• Multiple OSD changed. And by multiple, I really mean multiple. Not only is has better update rate but also takes less memory and less CPU time. On top of that, new OSD elements has been added as well:
    • Combined "On time"/"Fly time"
    • System messaged indicator showing additional modes information, arm failure reasons, navigation stages
    • Average cell voltage
    • New throttle indicator showing also throttle requested by navigation subsystem, not only by user
    • Time indicator
    • Heading graph indicator
    • VTX band and channel, required SmartAudio or TrampHV
    • Distance alarm
    • Negative altitude alarm
  • AUX channels have been remapped to RC channels. AUX 1 is now CH 5, AUX 2 is CH 6 and so on. Be careful when restoring rc map from dump!
  • Navigation modes override MOTOR_STOP. This solves the problem of motors shutting down in rare cases when Navigation modes were enebled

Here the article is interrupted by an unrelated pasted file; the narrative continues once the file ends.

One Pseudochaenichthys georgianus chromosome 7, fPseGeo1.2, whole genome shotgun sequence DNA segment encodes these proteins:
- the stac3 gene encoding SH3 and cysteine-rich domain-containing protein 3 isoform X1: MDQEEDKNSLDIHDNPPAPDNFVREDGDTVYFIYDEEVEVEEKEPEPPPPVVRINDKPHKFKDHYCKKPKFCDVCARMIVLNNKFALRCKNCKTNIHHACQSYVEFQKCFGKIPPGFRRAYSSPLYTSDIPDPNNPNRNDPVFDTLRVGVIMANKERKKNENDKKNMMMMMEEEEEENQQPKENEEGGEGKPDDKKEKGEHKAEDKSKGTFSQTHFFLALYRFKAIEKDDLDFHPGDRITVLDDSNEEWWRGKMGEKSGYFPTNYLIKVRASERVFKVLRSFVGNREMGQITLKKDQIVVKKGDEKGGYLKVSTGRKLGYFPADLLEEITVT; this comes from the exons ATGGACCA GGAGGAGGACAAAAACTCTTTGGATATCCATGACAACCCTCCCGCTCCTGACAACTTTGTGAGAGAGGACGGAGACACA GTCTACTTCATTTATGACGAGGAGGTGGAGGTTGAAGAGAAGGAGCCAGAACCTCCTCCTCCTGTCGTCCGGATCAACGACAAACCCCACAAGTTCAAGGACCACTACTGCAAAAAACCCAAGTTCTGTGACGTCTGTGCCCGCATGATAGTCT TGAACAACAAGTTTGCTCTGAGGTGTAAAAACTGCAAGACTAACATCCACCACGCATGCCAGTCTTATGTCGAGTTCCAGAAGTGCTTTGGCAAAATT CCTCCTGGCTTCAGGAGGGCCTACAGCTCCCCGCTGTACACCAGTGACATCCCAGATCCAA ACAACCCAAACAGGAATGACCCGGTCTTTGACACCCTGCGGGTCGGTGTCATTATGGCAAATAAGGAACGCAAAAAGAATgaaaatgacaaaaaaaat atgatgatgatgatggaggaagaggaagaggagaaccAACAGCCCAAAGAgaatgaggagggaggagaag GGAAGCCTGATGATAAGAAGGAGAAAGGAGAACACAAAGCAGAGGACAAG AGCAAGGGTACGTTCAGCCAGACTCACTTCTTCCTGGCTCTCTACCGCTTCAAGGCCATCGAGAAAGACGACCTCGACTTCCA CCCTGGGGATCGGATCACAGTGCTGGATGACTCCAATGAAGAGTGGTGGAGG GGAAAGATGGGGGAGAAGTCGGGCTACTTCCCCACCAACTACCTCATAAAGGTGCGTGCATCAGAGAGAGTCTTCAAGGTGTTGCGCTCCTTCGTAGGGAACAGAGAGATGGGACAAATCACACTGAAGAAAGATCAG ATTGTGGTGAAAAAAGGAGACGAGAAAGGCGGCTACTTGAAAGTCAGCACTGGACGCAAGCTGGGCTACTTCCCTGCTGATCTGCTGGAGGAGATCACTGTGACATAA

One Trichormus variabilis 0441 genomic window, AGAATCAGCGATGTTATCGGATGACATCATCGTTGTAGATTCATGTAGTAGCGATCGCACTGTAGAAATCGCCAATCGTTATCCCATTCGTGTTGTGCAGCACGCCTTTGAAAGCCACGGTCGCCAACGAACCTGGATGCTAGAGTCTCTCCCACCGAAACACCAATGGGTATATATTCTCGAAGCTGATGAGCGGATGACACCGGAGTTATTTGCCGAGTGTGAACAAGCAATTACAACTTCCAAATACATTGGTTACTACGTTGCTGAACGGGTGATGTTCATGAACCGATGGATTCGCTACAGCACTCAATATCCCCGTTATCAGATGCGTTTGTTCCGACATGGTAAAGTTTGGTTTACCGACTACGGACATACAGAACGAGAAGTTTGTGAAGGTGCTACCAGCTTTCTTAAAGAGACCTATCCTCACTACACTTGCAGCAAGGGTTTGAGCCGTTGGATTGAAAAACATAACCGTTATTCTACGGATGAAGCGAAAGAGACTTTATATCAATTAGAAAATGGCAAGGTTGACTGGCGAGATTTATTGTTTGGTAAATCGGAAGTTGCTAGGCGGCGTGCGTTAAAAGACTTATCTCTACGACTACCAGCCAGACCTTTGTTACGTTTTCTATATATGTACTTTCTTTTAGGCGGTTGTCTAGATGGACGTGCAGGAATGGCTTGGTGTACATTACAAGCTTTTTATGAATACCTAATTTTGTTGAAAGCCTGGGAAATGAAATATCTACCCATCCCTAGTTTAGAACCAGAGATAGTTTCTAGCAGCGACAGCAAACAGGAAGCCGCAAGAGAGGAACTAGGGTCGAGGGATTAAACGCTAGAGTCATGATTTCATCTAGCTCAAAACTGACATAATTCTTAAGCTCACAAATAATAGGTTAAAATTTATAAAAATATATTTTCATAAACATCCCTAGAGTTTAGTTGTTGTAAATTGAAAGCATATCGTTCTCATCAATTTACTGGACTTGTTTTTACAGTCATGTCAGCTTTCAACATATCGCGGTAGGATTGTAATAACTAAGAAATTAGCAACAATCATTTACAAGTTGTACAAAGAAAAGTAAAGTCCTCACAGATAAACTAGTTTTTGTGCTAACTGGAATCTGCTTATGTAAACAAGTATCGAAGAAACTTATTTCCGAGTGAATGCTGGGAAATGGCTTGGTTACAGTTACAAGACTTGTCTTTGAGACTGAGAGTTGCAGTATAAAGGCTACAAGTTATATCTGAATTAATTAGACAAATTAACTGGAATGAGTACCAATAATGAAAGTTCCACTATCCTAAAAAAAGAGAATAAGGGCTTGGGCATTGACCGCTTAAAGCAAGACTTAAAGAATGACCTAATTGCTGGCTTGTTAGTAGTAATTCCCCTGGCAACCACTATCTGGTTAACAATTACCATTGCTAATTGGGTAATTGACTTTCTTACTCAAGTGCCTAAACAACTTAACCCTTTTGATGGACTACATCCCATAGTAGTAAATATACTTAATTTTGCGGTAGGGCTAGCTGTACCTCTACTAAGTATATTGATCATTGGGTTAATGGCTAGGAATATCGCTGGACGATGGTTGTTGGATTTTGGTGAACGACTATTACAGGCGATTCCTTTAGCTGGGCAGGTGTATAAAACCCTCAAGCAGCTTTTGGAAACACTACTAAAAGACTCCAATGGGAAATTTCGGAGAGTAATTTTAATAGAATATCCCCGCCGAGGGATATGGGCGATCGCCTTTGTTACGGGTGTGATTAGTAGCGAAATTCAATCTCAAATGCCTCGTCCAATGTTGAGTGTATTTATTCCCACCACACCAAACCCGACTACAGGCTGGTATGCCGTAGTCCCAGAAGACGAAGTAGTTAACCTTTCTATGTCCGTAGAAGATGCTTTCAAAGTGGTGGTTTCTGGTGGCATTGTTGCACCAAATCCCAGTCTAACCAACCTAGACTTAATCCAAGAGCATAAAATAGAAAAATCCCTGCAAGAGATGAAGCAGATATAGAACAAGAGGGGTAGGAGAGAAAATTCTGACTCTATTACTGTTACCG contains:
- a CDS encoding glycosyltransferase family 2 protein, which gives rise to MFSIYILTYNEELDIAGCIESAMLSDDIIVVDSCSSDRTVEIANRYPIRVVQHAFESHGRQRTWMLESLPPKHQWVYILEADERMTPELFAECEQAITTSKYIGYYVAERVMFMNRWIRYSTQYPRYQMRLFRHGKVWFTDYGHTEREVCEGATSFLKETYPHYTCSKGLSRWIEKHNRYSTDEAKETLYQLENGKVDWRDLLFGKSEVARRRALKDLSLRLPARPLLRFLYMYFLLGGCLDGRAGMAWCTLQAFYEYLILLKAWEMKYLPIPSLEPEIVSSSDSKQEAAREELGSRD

• Several other changes and bugfixes

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E45-TTL-100 Configuration Tool for Linux

This will be fairly short entry. Do you know what E45-TTL-100 LoRa wireless serial modules were missing? They were missing configuration tool for other platforms than Windows. And even on Windows it had some minor problems. Luckily, this has changed only a few hours ago.

E45-TTL-100 configuration tool for Linux

Stronnag, the man behind mwptools mission planner and tools for iNav and multiwii-nav, has released E45-TTL-100 configuration tool for Linux. Kudos!

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Toy Stirling engine = best toy ever and best Christmas gift?

How is it until Christmas? 2 months and something. Pretty close. And like every year there will be problem: what to buy someone who has everything? Tough one, right? Sweater? Socks? Toy Stirling engine? I vote for Stirling engine for sure. There is only one precondition: recipient has to like mechanics 🙂